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Wednesday, June 15, 2016

What You Need to Know about Growing Greens

For this post, I have to give an anonymous shout-out to one of my friends who asked about techniques for growing lettuce, or, more specifically, greens. (I use the term "lettuce" to mean only certain varieties of leafy greens, while "greens" to me also encompasses the tasty, hearty leaves that are sometimes called "potherbs" because they cook up well.)

If you grew up in the 1950s, 60s, 70s, or 80s, your mental picture of lettuce is probably of a head of iceberg lettuce. While this kind of thing is ideal for cutting into wedges and making a "so old it's hip again" lettuce wedge salad, head lettuces of any kind are often not your most efficient use of your gardening time or money, to say nothing of the fact that you are neglecting an entire group of greens that will just grow and grow for an entire season.

Let's talk a little about the basic types of greens, or lettuces.  Most common, as I suggested, is the head lettuce. Iceberg is one such variety, but so is romaine and bibb.  These lettuces grow a head that you then cut off at the soil line. The benefit, obviously, is that you have an entire head to make a large, family salad, and many of these lettuces have highly-desirable flavor profiles that are mild enough to make them great for sandwich wraps and to serve as a background for the traditional tossed salad. The downfall is that, once you cut the plant off at the soil, it is probably done. Romaine will often regrow at least once, and some of the others may send up a few additional leaves, but your primary harvest is done.

The second type of green has the homey name of "cut and come again." These are greens that do not form heads, but instead send up individual leaves for you to harvest. These include some of the heartier, more flavorful greens, like kale (seen in the photo), spinach, and arugula. The downfall of these greens is that you may be standing over your lettuce bed trimming and trimming and trimming to get a decent-sized salad.  The benefits, though, are incredible.

Let's start with the fact that these greens let you really customize how much you harvest. Instead of taking the whole head, you can easily pop outside and get a handful of greens for your sandwich, something I do almost every day. They also really let you decide the stage of development at which you like your greens best. Here's a tip: if you think you don't like kale, grow some and harvest it when it is no bigger than a silver dollar instead of waiting for the big, thick, curly leaves. The flavor is actually sweet, with just a little bit of bit. It has many of the benefits of microgreens, just a little older. These greens are also very container-friendly, so you can easily grow a pot full on a windowsill or a back patio as long as you get a lot of sun. (Note: I do grown greens in the winter, too, since they are very cold tolerant, but they grow much more slowly in our sunroom, even with a grow light over them.)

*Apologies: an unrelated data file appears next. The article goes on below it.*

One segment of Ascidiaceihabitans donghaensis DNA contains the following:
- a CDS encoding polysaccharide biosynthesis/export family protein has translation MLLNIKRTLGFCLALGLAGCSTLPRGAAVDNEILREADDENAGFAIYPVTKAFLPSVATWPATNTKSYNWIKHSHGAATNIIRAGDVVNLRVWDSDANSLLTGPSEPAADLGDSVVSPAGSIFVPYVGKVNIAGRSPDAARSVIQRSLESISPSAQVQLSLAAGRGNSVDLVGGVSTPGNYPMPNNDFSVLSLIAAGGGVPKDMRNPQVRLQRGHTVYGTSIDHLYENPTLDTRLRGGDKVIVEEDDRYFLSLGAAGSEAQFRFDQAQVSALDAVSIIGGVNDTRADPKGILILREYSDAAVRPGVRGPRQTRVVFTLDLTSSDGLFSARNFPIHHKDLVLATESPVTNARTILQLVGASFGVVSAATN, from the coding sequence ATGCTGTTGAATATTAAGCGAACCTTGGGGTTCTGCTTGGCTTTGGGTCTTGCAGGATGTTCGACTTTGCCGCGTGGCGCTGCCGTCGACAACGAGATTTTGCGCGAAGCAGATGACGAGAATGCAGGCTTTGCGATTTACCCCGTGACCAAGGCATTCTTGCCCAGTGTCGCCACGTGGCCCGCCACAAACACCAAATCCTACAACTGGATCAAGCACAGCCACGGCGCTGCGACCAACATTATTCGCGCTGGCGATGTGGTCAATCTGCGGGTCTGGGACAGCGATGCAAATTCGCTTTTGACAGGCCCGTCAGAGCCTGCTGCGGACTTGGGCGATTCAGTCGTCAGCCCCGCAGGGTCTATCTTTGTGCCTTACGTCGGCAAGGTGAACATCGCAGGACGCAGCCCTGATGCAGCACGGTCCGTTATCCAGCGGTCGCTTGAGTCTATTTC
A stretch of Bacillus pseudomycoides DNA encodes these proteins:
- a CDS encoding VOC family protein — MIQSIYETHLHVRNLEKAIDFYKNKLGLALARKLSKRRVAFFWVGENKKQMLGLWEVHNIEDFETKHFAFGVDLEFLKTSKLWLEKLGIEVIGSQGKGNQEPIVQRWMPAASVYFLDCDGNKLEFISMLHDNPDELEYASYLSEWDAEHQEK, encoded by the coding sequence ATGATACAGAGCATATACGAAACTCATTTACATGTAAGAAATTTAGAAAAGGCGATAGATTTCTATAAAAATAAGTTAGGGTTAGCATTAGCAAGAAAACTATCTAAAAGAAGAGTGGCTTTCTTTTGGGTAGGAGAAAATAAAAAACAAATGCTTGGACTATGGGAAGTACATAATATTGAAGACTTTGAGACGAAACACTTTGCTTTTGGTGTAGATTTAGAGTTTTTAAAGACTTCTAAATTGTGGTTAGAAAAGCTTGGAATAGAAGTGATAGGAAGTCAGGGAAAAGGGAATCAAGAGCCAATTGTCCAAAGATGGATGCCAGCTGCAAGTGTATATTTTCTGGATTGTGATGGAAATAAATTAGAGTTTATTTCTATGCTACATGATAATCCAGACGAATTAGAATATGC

Which brings me to the primary point: these greens are ultra-sustainable. Cut them (without killing an entire plant, hence the snip-snip-snip technique), and they will regrow and regrow for months at a time. You've done one planting for a good 6-8 months of harvesting. And these greens are really economical: this bed full of kale that you see above comes from a single pack of organic seeds (that I bought at Whole Foods, so I'm hardly low-balling this calculation) that I bought for $1.89. Bags of pre-washed, organic, baby greens sell around here for about $0.88 per ounce, and I've been bringing in a half ounce to an ounce every day.  I only need to harvest three ounces to be in the black with this crop, and I passed that the first week I could harvest.

So, there you have it. Hopefully, most of what you ever wanted to know about growing greens, sustainably!

The Analysis

Fast: These greens grow quickly in the summer, ready for initial harvest in 3-4 weeks; they take longer in the winter.

Cheap: See the calculation above; these are almost instantly profitable.

Good: Not only are these little guys tasty, but they give you a lot of nutrition and will keep doing so for the entire summer and well into fall!



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